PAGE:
Reymundo Lozano, MD

Mount Sinai, Icahn School of Medicine
Assistant Professor, Department of Genetics and Genomic Sciences and Department of Pediatrics

Dr. Reymundo Lozano, an assistant professor in the Department of Genetics and Genomic Sciences and Department of Pediatrics at the Icahn School of Medicine at Mount Sinai in New York, is an adult and pediatric clinical geneticist with research training in neurodevelopmental and neurodegenerative disorders. He is the director of the Mt. Sinai Fragile X Spectrum Disorder Clinic, and as a collaborator on clinical trials in Fragile X syndrome, Dr. Lozano is committed to finding new pharmacological treatments.

Dr. Lozano enjoys working with the Fragile X syndrome and Fragile X-associated tremor/ataxia syndrome scientific and medical communities, patients, and families utilizing current and innovative treatment strategies to ameliorate patients’ medical challenges. Dr. Lozano is also a member of the NFXF board of directors and the Clinical Trials Committee.

Nicole Tartaglia, MD

Children’s Hospital Colorado, Colorado School of Medicine
Developmental Pediatrics, Department of Pediatrics

Dr. Nicole Tartaglia attended university and medical school at the University of Colorado. She completed her training in general pediatrics at Children’s Hospital Los Angeles, and fellowship training in developmental-behavioral pediatrics at the University of California Davis MIND Institute, where her research focused on children and adults with developmental disabilities, chromosomal abnormalities, Fragile X syndrome, and autism spectrum disorder. She also obtained her master’s in clinical investigation from the University of Colorado Graduate School.

Since 2007, Dr. Tartaglia has worked as faculty for the Colorado School of Medicine at Children’s Hospital Colorado in the Department of Pediatrics Section of Developmental Pediatrics, where she founded and directs the eXtraordinarY Kids Clinic for children and adolescents with sex chromosome disorders, and is also the director of the Denver Fragile X Clinic. In these clinics, she leads multidisciplinary teams that include medical providers, genetic counseling, psychology, speech-language therapy, occupational therapy, nursing, and social work, and collaborates extensively with community providers, therapists, and schools to provide optimal care for these special populations.  She also evaluates and treats children with general developmental delays, autism spectrum disorder, ADHD, and other neurogenetic disorders.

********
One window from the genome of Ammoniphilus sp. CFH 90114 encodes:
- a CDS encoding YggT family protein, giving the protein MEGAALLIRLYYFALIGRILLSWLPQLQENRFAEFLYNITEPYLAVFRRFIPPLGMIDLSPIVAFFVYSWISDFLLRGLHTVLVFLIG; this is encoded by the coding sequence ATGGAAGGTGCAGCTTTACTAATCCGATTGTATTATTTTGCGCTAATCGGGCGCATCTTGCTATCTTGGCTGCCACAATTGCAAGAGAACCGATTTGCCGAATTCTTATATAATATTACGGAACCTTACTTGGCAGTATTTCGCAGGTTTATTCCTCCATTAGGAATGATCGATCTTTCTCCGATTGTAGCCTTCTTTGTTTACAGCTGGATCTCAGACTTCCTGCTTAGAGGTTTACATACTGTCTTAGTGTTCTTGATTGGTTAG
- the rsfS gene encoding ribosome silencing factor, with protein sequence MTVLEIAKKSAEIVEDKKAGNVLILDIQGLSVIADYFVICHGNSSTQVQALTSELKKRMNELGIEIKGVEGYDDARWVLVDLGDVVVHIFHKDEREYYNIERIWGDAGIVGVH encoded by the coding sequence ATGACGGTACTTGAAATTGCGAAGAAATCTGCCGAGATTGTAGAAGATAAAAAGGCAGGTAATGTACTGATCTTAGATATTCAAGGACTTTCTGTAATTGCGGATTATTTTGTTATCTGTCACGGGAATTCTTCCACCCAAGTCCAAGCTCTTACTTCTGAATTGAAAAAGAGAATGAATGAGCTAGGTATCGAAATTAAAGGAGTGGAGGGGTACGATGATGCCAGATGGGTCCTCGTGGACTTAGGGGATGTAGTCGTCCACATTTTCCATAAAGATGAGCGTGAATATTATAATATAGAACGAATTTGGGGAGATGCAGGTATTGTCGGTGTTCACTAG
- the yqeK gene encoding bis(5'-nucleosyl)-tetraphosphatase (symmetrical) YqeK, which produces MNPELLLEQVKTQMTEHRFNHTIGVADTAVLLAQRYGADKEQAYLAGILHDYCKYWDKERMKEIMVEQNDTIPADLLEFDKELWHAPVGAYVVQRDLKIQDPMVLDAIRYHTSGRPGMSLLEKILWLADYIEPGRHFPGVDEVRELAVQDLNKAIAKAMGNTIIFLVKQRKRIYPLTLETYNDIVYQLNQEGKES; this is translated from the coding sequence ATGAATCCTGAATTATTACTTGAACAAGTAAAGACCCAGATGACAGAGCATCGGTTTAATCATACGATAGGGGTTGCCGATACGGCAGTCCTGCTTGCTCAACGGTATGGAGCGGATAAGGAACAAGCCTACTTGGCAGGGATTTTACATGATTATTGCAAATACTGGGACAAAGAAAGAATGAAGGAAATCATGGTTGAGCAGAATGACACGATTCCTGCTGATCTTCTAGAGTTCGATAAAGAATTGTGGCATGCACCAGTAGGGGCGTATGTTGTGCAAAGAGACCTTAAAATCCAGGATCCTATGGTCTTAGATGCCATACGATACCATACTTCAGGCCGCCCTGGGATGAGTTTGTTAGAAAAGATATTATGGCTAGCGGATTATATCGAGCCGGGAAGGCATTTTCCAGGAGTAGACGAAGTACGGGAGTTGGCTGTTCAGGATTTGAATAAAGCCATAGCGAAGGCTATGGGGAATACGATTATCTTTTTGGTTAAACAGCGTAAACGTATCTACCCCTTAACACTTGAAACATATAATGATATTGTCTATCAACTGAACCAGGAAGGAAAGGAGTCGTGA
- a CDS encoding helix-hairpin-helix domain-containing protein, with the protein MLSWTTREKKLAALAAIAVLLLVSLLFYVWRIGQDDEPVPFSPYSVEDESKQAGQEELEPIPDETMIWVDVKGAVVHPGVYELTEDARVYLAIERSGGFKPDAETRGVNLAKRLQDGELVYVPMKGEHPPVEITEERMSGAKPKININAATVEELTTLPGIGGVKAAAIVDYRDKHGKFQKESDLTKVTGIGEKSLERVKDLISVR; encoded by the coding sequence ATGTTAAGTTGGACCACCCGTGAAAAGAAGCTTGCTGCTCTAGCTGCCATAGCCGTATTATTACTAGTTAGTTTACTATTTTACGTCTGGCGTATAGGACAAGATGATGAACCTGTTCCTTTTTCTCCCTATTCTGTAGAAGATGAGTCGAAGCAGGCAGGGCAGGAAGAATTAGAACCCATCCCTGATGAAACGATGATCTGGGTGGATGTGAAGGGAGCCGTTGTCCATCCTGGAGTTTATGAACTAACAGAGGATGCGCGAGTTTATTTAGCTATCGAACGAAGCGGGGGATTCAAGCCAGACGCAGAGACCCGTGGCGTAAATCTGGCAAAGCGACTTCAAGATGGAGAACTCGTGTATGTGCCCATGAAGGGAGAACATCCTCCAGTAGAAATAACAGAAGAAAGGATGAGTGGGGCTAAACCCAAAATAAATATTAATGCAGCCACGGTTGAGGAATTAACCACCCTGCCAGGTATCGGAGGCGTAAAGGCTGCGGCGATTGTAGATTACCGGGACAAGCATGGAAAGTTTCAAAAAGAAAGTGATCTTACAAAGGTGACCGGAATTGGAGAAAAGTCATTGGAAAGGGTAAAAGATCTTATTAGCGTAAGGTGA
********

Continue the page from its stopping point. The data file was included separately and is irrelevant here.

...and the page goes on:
Dr. Tartaglia has federally funded research projects evaluating natural history and outcome measures in sex chromosome disorders and Fragile X and collaborates with national networks of clinics to develop best practices for treatments of these conditions. She is also very active in clinical trials of targeted treatment medications for neurobehavioral features and developmental disabilities. Dr. Tartaglia is also a member of the NFXF’s Clinical Trials Committee.


Hilary Rosselot

National Fragile X Foundation
Executive Director & Research Facilitation Lead

Hilary Rosselot is the executive director of the National Fragile X Foundation and leads the Research Facilitation programming. Prior to joining the NFXF team, she worked at the Cincinnati Fragile X Research and Treatment Center for over five years. She has experience as a Clinical Research Coordinator across many types of clinical trials and served as the Clinical Research Manager for the Cincinnati program.